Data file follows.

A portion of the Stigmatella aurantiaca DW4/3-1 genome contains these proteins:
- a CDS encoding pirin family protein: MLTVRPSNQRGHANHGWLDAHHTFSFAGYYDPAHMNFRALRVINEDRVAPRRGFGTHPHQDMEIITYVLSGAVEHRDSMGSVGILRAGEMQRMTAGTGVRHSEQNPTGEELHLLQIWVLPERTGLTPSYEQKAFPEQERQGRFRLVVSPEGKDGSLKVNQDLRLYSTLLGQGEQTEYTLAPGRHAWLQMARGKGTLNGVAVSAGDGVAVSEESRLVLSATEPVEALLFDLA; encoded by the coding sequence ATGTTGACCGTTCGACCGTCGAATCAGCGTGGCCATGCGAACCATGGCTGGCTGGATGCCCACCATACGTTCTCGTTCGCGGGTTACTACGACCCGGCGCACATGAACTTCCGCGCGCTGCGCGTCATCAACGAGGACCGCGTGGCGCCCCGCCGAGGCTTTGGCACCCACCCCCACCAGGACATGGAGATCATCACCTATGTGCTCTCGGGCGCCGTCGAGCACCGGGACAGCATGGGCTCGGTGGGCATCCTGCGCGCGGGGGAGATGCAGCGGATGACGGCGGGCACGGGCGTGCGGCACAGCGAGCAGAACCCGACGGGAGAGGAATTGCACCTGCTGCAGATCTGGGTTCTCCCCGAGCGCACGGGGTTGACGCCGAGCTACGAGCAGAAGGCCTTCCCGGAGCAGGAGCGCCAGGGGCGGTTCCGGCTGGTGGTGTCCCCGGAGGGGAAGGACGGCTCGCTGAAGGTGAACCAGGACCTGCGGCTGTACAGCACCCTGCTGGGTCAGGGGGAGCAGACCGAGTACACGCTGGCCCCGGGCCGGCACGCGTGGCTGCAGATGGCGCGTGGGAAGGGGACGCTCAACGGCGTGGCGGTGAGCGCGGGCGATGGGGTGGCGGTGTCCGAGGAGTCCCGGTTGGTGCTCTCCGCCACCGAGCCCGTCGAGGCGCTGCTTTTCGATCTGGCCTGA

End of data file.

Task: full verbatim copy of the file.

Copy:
A portion of the Stigmatella aurantiaca DW4/3-1 genome contains these proteins:
- a CDS encoding pirin family protein: MLTVRPSNQRGHANHGWLDAHHTFSFAGYYDPAHMNFRALRVINEDRVAPRRGFGTHPHQDMEIITYVLSGAVEHRDSMGSVGILRAGEMQRMTAGTGVRHSEQNPTGEELHLLQIWVLPERTGLTPSYEQKAFPEQERQGRFRLVVSPEGKDGSLKVNQDLRLYSTLLGQGEQTEYTLAPGRHAWLQMARGKGTLNGVAVSAGDGVAVSEESRLVLSATEPVEALLFDLA; encoded by the coding sequence ATGTTGACCGTTCGACCGTCGAATCAGCGTGGCCATGCGAACCATGGCTGGCTGGATGCCCACCATACGTTCTCGTTCGCGGGTTACTACGACCCGGCGCACATGAACTTCCGCGCGCTGCGCGTCATCAACGAGGACCGCGTGGCGCCCCGCCGAGGCTTTGGCACCCACCCCCACCAGGACATGGAGATCATCACCTATGTGCTCTCGGGCGCCGTCGAGCACCGGGACAGCATGGGCTCGGTGGGCATCCTGCGCGCGGGGGAGATGCAGCGGATGACGGCGGGCACGGGCGTGCGGCACAGCGAGCAGAACCCGACGGGAGAGGAATTGCACCTGCTGCAGATCTGGGTTCTCCCCGAGCGCACGGGGTTGACGCCGAGCTACGAGCAGAAGGCCTTCCCGGAGCAGGAGCGCCAGGGGCGGTTCCGGCTGGTGGTGTCCCCGGAGGGGAAGGACGGCTCGCTGAAGGTGAACCAGGACCTGCGGCTGTACAGCACCCTGCTGGGTCAGGGGGAGCAGACCGAGTACACGCTGGCCCCGGGCCGGCACGCGTGGCTGCAGATGGCGCGTGGGAAGGGGACGCTCAACGGCGTGGCGGTGAGCGCGGGCGATGGGGTGGCGGTGTCCGAGGAGTCCCGGTTGGTGCTCTCCGCCACCGAGCCCGTCGAGGCGCTGCTTTTCGATCTGGCCTGA